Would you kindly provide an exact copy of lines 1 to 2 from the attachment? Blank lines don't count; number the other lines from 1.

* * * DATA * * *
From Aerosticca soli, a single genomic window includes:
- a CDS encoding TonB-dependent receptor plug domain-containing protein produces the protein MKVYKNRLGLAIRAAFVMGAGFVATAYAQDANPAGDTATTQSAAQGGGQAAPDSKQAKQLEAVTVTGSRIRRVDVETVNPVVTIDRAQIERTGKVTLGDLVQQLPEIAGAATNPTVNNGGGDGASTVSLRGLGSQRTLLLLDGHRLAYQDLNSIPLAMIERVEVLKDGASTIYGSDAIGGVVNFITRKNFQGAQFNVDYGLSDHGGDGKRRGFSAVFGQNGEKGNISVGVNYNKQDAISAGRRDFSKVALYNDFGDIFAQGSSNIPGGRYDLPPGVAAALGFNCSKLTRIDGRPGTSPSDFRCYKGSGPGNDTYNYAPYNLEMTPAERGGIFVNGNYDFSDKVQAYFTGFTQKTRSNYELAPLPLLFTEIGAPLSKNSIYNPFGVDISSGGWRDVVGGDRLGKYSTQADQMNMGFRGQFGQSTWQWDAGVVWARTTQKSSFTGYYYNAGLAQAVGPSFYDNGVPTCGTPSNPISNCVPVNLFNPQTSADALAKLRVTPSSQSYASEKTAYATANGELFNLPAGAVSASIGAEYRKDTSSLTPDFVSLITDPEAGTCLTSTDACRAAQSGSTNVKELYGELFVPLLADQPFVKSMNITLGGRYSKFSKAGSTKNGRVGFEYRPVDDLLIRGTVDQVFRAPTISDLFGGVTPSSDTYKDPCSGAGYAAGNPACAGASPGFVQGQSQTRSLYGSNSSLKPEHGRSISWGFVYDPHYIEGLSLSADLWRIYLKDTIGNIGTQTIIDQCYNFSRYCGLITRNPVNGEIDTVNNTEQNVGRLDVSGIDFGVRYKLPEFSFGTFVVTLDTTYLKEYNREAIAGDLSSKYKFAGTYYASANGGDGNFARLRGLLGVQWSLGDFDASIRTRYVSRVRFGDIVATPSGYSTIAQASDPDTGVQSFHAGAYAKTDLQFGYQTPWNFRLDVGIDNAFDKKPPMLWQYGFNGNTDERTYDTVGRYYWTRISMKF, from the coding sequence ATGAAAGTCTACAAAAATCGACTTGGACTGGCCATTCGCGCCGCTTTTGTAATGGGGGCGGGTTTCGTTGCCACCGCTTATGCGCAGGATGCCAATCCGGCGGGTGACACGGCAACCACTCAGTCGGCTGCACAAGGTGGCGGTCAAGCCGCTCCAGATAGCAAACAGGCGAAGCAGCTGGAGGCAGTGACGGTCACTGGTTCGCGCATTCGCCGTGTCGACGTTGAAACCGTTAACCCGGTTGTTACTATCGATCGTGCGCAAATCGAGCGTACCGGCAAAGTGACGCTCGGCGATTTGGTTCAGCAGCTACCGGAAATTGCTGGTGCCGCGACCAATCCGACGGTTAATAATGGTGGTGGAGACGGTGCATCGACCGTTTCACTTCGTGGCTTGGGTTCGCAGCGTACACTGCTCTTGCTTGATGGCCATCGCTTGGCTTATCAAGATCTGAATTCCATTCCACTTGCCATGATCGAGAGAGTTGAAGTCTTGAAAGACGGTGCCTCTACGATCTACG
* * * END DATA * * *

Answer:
From Aerosticca soli, a single genomic window includes:
- a CDS encoding TonB-dependent receptor plug domain-containing protein produces the protein MKVYKNRLGLAIRAAFVMGAGFVATAYAQDANPAGDTATTQSAAQGGGQAAPDSKQAKQLEAVTVTGSRIRRVDVETVNPVVTIDRAQIERTGKVTLGDLVQQLPEIAGAATNPTVNNGGGDGASTVSLRGLGSQRTLLLLDGHRLAYQDLNSIPLAMIERVEVLKDGASTIYGSDAIGGVVNFITRKNFQGAQFNVDYGLSDHGGDGKRRGFSAVFGQNGEKGNISVGVNYNKQDAISAGRRDFSKVALYNDFGDIFAQGSSNIPGGRYDLPPGVAAALGFNCSKLTRIDGRPGTSPSDFRCYKGSGPGNDTYNYAPYNLEMTPAERGGIFVNGNYDFSDKVQAYFTGFTQKTRSNYELAPLPLLFTEIGAPLSKNSIYNPFGVDISSGGWRDVVGGDRLGKYSTQADQMNMGFRGQFGQSTWQWDAGVVWARTTQKSSFTGYYYNAGLAQAVGPSFYDNGVPTCGTPSNPISNCVPVNLFNPQTSADALAKLRVTPSSQSYASEKTAYATANGELFNLPAGAVSASIGAEYRKDTSSLTPDFVSLITDPEAGTCLTSTDACRAAQSGSTNVKELYGELFVPLLADQPFVKSMNITLGGRYSKFSKAGSTKNGRVGFEYRPVDDLLIRGTVDQVFRAPTISDLFGGVTPSSDTYKDPCSGAGYAAGNPACAGASPGFVQGQSQTRSLYGSNSSLKPEHGRSISWGFVYDPHYIEGLSLSADLWRIYLKDTIGNIGTQTIIDQCYNFSRYCGLITRNPVNGEIDTVNNTEQNVGRLDVSGIDFGVRYKLPEFSFGTFVVTLDTTYLKEYNREAIAGDLSSKYKFAGTYYASANGGDGNFARLRGLLGVQWSLGDFDASIRTRYVSRVRFGDIVATPSGYSTIAQASDPDTGVQSFHAGAYAKTDLQFGYQTPWNFRLDVGIDNAFDKKPPMLWQYGFNGNTDERTYDTVGRYYWTRISMKF, from the coding sequence ATGAAAGTCTACAAAAATCGACTTGGACTGGCCATTCGCGCCGCTTTTGTAATGGGGGCGGGTTTCGTTGCCACCGCTTATGCGCAGGATGCCAATCCGGCGGGTGACACGGCAACCACTCAGTCGGCTGCACAAGGTGGCGGTCAAGCCGCTCCAGATAGCAAACAGGCGAAGCAGCTGGAGGCAGTGACGGTCACTGGTTCGCGCATTCGCCGTGTCGACGTTGAAACCGTTAACCCGGTTGTTACTATCGATCGTGCGCAAATCGAGCGTACCGGCAAAGTGACGCTCGGCGATTTGGTTCAGCAGCTACCGGAAATTGCTGGTGCCGCGACCAATCCGACGGTTAATAATGGTGGTGGAGACGGTGCATCGACCGTTTCACTTCGTGGCTTGGGTTCGCAGCGTACACTGCTCTTGCTTGATGGCCATCGCTTGGCTTATCAAGATCTGAATTCCATTCCACTTGCCATGATCGAGAGAGTTGAAGTCTTGAAAGACGGTGCCTCTACGATCTACG